Article published in World Aircraft Sales Magazine
We have all become dangerously accustomed to signing contracts in everyday business dealings without even a cursory reading. Don’t make this mistake with contracts related to your aircraft.
The stakes are exponentially higher! Con’-tract (noun): a binding agreement between two or more persons or parties; especially: one legally enforceable.
Given this definition, the importance of providing your insurance broker and attorney a copy of any aviation contracts prior to execution cannot be overstated. These include:
- Purchase agreements
- Hangar leases
- Bank financing documents
- Aircraft leases
- Replacement engine or parts leases
- Maintenance agreements.
Generally all of the above contracts contain clauses that require you to meet certain insurance conditions. If you don’t comply with these requirements, you may find yourself in a nasty ‘breach of contract’ lawsuit simply because you didn’t dot your “i’s” and cross your “t’s”.
So what types of insurance requirements are found in these agreements? In a typical bank loan, you will be required to name the bank as loss payee with breach of warranty coverage. Breach of warranty coverage provides almost exclusion-less coverage with respect to the bank’s interest. In addition you would be required to provide 30 days’ notice of • cancellation, and add the bank as an additional insured as respects liability arising out of your operations.
Let’s examine a loss to illustrate:
You have financed your aircraft with the above insurance requirements stipulated in the contract. You fail to forward a copy of the contract to your insurance broker to endorse the policy as required. Unfortunately, the aircraft is involved in a major accident. Lawsuits are filed against you as owner/operator of the aircraft, but the plaintiff’s attorney also names the bank as a defendant since they are in the loop of commerce (this is a tactic many attorneys employ).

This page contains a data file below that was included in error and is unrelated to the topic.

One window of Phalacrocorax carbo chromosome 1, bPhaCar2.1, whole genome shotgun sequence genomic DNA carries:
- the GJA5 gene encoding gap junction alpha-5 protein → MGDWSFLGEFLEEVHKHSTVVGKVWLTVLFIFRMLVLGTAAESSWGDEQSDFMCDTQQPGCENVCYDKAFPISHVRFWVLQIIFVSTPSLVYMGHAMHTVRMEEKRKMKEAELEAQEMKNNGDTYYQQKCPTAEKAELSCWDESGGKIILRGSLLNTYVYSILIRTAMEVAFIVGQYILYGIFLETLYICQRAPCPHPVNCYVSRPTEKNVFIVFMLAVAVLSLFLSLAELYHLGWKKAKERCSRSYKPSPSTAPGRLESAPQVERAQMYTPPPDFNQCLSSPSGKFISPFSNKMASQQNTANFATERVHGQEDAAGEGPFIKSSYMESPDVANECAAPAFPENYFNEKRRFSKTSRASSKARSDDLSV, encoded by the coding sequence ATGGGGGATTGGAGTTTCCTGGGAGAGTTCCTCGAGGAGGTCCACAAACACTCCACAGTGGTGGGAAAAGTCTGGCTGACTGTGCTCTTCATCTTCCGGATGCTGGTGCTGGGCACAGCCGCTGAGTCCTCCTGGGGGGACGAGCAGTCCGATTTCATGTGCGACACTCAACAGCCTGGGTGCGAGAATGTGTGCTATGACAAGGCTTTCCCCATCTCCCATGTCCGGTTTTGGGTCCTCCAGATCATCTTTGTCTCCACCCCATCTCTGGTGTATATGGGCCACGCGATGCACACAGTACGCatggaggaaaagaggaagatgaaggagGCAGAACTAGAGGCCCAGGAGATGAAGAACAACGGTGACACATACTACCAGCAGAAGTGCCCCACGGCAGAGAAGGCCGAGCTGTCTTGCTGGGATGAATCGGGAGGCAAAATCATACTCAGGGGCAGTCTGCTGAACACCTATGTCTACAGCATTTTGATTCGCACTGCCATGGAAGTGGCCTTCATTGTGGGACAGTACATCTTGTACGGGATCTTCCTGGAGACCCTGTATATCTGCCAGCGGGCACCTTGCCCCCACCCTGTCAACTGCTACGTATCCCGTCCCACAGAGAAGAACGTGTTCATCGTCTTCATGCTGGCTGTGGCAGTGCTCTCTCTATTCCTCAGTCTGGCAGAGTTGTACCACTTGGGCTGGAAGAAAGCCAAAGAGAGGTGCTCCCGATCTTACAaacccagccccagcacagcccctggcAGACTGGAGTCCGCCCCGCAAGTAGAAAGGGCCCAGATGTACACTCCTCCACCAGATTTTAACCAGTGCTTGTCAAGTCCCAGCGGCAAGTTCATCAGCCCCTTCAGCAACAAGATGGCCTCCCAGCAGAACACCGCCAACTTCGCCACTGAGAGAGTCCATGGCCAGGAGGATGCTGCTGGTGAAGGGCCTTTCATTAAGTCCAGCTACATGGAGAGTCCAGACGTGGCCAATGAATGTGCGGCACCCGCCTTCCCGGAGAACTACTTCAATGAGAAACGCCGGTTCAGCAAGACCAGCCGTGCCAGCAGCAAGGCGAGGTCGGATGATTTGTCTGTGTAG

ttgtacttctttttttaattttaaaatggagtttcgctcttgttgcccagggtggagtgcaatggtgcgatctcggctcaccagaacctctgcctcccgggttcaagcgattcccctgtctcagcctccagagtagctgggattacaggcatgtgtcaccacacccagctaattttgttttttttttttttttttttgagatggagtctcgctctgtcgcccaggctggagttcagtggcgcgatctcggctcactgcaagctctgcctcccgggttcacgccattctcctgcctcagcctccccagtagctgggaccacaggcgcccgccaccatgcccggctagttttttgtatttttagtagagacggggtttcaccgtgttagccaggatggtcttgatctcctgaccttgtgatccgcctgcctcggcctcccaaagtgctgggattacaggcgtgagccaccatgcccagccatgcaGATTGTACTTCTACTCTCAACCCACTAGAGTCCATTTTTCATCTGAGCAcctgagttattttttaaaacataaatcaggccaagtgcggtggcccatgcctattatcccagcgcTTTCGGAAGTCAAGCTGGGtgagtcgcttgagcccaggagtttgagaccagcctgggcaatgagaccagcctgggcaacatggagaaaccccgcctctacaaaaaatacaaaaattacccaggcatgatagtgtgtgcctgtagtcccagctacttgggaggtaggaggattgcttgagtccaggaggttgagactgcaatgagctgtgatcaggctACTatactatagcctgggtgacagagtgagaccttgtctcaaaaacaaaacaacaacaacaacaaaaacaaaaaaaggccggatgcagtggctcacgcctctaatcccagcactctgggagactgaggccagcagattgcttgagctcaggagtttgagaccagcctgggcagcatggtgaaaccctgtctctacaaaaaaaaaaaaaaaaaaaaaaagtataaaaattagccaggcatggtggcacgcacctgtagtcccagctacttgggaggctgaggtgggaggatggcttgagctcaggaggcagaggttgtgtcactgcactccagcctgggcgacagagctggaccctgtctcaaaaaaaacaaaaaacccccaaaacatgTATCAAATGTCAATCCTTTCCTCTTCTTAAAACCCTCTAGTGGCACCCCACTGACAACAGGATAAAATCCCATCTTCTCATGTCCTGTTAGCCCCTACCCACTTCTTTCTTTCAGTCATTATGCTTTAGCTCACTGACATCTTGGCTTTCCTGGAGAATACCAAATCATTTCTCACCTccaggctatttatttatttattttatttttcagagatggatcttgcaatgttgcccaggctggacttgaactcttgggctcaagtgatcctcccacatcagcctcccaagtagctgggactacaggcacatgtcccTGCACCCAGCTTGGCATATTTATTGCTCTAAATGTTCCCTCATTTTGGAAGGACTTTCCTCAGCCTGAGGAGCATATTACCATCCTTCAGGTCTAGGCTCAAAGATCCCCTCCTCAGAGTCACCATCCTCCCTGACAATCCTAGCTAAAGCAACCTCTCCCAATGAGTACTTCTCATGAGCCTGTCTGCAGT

Upon receiving the suit papers the bank contacts you with a request to forward the lawsuit to your insurance carrier for defense under the additional insured provision. Can you remember where you agreed to add them as additional insured?
If you didn’t comply with that contractual requirement, you could be sued for breach of contract. If the agreement also contained an indemnification clause (which is common) you could be exposed to even greater liability.
Navigating an Indemnity Clause
An indemnity clause merits close scrutiny as it can really stack the deck against you in its most onerous form. This is where a good aviation attorney is worth every penny. He/she can guide you through the process and suggest wording based on fair benchmark language common to the industry. Your aviation insurance broker can also be a valuable resource. They have seen numerous indemnity clauses in contracts and can suggest more equitable language where appropriate.
Once armed with a copy of the contract, your aviation insurance broker can suggest wording changes that are more in line with industry standards, and amend the policy to comply with the insurance clauses of the agreement. There may be requirements in the contract the insurer can not or will not approve, in which case the agreement will need to be amended to reflect what you are able to provide.
It has been my experience as an aviation insurance broker that more often than not an aircraft is purchased, finance documents are signed and a hangar lease is executed without the insurance broker ever seeing a copy of any of these contracts.
You are strongly advised to show these documents to your insurance broker and attorney now, even if they have already been signed.
In the future, when evaluating any contract related to your aircraft, contact your broker and attorney during the contract review process (if not earlier).
The devil really is in the detail, and contract review is an integral part of a well-run flight department’s risk management strategy.